Friday, February 12, 2010

On the road again: TEDActive, day 5

The sessions started early again today, so I was up even earlier doing email and working. This morning was different from all the others, however, because the sessions were part of what the TED organizers call TEDYou, which here at Palm Springs meant a set of talks by people in our group.

First up, though, was a surprise visit from TED's Curator, Chris Anderson. In a move he should have made last year, he came here, thanked the attendees, spoke for a while, and answered some questions. Good on him.

The on-site speakers who followed generally did good jobs. Though I didn't have time to get their names, which were also not in the program, two stood out.

One gave a very funny presentation in which he analyzed the text and appearance of many TED talks and used the results of that analysis to offer recommendations for ways to give the best and worst TED talks. (Want to dress the way the previous best speakers did? Wear your hair slightly longer than usual for your gender and dress up slightly more than the rest of the TED attendees.)

Another talk showed off the new ability of some SeaWorld dolphins to create bubble rings. These rings are beautiful, and the dolphins play with them. After one dolphin, Calypso, figured out how to make them, other dolphins learned from her--but only female dolphins. Males can't do it.

From the main TED program, which resumed after TEDYou, here are the usual few visual snapshots.

John Underkoffler demonstrated a working version of the UI from the film, The Minority Report. Cool stuff, though I'm not yet convinced it would be as efficient for most normal business tasks as a mouse and keyboard.

Bill Gates focused on energy and presented us with a major challenge: We have 20 years to begin deployment of the technologies that will take carbon emissions to zero and 40 years to be at zero. He made a compelling case for making nuclear power a key player in this future.

Temple Grandin's talk was a wild ride but an interesting one. I really do have to wonder if we're not trying way too hard to use drugs to make all our minds fit some putative norm.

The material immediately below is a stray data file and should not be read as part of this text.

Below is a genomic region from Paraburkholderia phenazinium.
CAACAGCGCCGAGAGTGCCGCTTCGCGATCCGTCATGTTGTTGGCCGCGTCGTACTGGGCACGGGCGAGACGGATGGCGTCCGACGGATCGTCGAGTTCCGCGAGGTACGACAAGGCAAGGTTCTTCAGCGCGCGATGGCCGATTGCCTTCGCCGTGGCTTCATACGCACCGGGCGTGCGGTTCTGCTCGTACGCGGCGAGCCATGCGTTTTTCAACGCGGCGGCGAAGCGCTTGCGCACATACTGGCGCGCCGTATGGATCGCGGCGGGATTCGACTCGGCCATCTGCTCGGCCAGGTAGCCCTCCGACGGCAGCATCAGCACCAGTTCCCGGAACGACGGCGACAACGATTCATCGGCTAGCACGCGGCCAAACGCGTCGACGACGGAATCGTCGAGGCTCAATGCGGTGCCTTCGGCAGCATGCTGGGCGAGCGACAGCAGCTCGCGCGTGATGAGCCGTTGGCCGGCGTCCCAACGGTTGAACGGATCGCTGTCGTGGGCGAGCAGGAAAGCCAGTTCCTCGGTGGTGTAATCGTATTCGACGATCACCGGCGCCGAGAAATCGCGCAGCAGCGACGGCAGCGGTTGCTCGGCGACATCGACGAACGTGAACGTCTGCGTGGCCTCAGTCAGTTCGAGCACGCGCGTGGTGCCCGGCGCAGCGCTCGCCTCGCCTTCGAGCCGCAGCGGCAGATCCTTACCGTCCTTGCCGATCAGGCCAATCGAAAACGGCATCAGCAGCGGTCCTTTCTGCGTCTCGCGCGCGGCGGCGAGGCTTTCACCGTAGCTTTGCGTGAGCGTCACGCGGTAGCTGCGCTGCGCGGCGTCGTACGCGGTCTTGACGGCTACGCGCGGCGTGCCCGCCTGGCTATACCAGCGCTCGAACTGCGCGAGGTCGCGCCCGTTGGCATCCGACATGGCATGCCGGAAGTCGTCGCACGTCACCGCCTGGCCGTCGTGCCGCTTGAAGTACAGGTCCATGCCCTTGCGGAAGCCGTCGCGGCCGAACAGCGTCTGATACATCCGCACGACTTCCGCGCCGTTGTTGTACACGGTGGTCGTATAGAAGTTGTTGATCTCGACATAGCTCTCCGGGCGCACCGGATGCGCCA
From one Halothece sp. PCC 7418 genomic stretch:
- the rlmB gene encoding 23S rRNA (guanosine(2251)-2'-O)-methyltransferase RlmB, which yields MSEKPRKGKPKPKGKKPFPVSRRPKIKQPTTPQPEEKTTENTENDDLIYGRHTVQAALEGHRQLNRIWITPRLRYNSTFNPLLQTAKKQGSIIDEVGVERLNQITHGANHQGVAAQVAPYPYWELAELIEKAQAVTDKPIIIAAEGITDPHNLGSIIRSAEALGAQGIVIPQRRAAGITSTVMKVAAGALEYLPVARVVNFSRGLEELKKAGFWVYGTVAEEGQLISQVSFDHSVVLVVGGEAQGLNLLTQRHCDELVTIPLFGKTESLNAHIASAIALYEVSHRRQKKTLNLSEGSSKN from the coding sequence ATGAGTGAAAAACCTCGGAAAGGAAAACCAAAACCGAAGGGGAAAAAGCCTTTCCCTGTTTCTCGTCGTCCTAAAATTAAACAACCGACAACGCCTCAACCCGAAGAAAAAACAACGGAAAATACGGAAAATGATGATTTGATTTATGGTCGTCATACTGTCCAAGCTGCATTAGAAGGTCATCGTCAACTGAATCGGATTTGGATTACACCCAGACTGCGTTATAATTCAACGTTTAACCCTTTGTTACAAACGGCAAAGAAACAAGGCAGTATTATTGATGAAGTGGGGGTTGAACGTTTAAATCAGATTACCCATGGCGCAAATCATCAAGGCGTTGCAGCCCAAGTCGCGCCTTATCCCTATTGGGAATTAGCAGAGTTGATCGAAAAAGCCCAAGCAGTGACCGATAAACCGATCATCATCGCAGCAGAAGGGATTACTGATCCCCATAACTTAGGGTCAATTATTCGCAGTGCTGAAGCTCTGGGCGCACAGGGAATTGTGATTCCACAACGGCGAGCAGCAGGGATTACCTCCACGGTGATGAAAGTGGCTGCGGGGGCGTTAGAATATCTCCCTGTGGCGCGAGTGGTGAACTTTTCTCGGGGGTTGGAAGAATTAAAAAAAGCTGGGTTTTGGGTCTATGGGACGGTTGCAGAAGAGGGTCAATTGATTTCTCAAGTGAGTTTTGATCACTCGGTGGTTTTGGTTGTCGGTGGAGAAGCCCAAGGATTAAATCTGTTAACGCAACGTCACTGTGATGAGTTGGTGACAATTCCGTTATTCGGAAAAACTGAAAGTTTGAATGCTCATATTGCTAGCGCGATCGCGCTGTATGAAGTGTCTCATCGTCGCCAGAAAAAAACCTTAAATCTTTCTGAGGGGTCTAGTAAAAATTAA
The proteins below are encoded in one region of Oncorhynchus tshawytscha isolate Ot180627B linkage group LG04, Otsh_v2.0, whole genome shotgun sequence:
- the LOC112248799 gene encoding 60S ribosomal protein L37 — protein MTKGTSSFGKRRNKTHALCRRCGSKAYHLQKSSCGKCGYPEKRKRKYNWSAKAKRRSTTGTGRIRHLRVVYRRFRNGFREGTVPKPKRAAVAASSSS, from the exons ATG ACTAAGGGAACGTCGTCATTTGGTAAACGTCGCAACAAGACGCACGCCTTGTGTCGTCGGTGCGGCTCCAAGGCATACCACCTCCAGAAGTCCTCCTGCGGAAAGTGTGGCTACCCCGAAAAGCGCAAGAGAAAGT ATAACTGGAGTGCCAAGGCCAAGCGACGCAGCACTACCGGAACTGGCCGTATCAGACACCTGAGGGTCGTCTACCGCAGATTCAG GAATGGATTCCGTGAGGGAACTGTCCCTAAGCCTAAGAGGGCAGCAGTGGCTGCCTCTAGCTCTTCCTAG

Chris Anderson of Wired magazine (and not the TED Chris Anderson) demoed his publication's upcoming (in the summer) iPad version, and it was very cool indeed. As paper magazines die, what will replace them has the potential to be visually stunning.

David Byrne, Thomas Dolby, and Ethel opened the last session, which focused on entertainment. I loved their music, found Sarah Silverman as funny and as offensive as always, continued to think Eve Ensler is nowhere near as good a writer as most people seem to find her, and enjoyed Natalie Merchant's performance, though I wish she could have been a bit nicer to the audience and the stagehands.

After the sessions, we dashed to our rooms, called home, and then boarded a bus for our last-night-of-TED desert party. We rode for half an hour or so and finally came to a very tourist-y place set right on the San Andreas fault. Despite the faux Western structures, the atmosphere was cool and even at times trippy, as you can see in this first photo. The colored lights certainly amplified that effect. The food was tasty, and the band, String Theory, played some music I quite enjoyed.

I even socialized, so relax all who wrote me concerned that I wasn't doing so.

We left on the early side, because work and the book beckoned, but I enjoyed seeing the place, listening to the music, and talking to a few of my fellow TEDsters.

The morning--and final--sessions begin in just over six hours, and I still have work to do, so off I go.

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